* I think part of the problem with the perception of Borbon stems from the way he started out his major league career, hitting .312 with a .376 OBP and 19 steals in 46 games in 2009. I think that created unrealistic expectations, that Borbon was going to be this dynamic force at the top of the lineup who was going to get on base a lot and cause havoc for opposing pitchers. If you expected Borbon to be a light-hitting glove man in centerfield -- which is what I've always viewed him as -- then what he's done since the start of the 2010 season is in line with expectations. If you expected him to be a top of the order hitter, though, you're going to be disappointed in what he's done, and more likely to view him as a failure.
The Rangers don't look like they'll have the luxury they had at the end of 2010, putting it in cruise control for the last couple of months and gearing up for the playoffs. Maybe Hamilton goes to centerfield come October (assuming the Rangers make it that far), and the Rangers do some sort of platoon arrangement, with David Murphy playing left field against righthanded hitters, and Mitch Moreland going to the outfield against lefties, with Mike Napoli moving to first base.
Of course, that would require Murphy to start hitting like Murphy again, rather than hitting like...well, Endy Chavez.
The Rangers could go with the Chavez/Gentry platoon in centerfield down the stretch and in the playoffs, or let Gentry play center against lefties and have Murphy play against righties, meaning Hamilton moves to center against righthanded pitchers.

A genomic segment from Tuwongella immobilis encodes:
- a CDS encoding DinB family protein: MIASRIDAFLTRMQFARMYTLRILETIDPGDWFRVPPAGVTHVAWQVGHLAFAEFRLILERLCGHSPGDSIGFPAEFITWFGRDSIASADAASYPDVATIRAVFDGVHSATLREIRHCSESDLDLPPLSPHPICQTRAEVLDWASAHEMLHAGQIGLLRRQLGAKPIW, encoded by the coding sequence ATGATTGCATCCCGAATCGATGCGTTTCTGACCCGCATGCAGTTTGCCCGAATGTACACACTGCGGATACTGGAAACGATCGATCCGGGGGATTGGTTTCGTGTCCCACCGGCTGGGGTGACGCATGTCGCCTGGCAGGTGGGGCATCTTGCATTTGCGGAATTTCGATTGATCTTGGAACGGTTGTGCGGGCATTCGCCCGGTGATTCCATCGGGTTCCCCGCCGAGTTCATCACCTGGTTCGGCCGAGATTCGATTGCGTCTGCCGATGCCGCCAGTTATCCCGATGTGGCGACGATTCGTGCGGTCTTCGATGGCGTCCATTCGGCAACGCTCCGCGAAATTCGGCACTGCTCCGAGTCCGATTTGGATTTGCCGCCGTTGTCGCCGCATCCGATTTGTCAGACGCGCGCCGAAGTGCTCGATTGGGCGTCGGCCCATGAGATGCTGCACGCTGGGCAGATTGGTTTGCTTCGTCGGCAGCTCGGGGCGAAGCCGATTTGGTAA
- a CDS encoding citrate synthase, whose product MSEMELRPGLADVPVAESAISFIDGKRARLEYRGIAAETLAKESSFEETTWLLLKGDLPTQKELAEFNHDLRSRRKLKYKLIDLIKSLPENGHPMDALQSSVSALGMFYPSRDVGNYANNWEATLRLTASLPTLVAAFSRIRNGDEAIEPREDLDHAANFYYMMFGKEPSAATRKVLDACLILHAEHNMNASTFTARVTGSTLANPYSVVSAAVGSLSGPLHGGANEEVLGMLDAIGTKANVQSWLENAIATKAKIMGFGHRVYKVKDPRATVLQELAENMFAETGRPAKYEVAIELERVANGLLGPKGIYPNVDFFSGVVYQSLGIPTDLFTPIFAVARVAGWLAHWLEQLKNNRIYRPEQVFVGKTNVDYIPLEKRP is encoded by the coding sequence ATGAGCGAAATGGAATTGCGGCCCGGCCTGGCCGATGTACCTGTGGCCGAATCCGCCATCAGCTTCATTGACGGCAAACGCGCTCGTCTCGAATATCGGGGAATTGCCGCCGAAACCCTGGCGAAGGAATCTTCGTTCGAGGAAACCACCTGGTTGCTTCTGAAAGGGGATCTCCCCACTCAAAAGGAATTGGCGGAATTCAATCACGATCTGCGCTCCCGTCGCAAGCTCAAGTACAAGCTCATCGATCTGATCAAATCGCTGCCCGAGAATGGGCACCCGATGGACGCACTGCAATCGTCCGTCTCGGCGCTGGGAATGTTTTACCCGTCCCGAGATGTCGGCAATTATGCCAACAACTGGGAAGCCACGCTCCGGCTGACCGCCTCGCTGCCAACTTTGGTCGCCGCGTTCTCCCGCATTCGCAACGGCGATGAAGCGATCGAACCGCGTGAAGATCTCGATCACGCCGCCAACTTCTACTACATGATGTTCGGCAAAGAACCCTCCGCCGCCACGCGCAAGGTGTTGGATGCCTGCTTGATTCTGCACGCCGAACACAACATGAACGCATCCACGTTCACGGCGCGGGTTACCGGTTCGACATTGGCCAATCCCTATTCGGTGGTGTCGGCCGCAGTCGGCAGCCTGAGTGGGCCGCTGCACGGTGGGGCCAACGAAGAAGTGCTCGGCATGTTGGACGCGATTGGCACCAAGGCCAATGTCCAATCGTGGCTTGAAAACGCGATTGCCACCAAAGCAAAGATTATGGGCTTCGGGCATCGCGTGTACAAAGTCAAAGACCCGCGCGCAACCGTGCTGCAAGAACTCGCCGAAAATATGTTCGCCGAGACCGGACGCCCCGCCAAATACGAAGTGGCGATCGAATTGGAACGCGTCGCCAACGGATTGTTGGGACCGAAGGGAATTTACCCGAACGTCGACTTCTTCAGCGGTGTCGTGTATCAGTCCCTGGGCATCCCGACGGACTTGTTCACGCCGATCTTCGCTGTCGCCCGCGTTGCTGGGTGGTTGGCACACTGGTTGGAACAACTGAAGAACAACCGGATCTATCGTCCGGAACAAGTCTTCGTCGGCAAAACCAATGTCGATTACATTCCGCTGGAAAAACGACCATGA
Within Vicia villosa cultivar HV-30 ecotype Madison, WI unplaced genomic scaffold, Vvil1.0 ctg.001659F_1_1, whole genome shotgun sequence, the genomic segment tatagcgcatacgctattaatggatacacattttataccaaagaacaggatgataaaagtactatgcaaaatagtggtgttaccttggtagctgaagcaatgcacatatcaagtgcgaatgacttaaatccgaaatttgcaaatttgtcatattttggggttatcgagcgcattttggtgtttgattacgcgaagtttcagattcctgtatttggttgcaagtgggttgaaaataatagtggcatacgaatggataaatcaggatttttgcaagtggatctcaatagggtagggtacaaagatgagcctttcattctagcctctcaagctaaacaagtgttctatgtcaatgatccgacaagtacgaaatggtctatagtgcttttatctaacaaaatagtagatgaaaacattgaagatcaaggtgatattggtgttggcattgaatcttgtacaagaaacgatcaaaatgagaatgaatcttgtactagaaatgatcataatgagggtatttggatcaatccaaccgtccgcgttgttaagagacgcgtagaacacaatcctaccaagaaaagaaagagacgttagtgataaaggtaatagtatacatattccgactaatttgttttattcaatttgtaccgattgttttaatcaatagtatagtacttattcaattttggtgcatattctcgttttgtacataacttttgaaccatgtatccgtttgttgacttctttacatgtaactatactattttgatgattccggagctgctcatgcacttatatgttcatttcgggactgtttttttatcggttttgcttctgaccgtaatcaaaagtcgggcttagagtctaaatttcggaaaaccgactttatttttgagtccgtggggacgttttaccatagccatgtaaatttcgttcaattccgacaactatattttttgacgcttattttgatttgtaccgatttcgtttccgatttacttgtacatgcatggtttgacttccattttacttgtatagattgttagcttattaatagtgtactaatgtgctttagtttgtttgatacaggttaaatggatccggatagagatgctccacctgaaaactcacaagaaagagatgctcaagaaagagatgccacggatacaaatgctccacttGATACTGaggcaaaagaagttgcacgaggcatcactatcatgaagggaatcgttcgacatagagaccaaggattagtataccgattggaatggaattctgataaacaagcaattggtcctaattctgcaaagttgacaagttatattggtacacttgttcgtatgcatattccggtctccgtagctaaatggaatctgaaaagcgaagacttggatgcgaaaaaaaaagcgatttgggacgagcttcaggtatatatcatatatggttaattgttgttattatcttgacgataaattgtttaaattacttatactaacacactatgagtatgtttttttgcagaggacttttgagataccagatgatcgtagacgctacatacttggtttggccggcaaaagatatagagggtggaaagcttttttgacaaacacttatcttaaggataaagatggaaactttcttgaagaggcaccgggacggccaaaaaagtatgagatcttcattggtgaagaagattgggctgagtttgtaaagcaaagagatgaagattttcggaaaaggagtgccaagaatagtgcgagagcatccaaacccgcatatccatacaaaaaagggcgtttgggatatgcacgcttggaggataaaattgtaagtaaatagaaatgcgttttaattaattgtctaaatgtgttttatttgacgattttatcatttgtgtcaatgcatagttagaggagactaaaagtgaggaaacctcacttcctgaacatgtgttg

Or they could go out and trade for a legit centerfielder.
Part of what is hanging over this is the Leonys Martin situation. Martin got off to a hot start in Frisco and had folks talking about him potentially being an option this season, but I'm leery of dropping a guy into a major league pennant race with so little pro experience. I'd also prefer to go into 2012 with Martin as Plan B in centerfield, and someone like Bourn or Marlon Byrd (both of whom are free agents after 2012) as your Plan A, which is what makes dealing for a centerfielder like Bourn or Byrd attractive right now.
It is an interesting situation...I'm curious to see how long the Rangers ride out the three-headed monster, if they decide to commit to more of a straight platoon or to more Hamilton in center, or if they go outside the organization for a solution.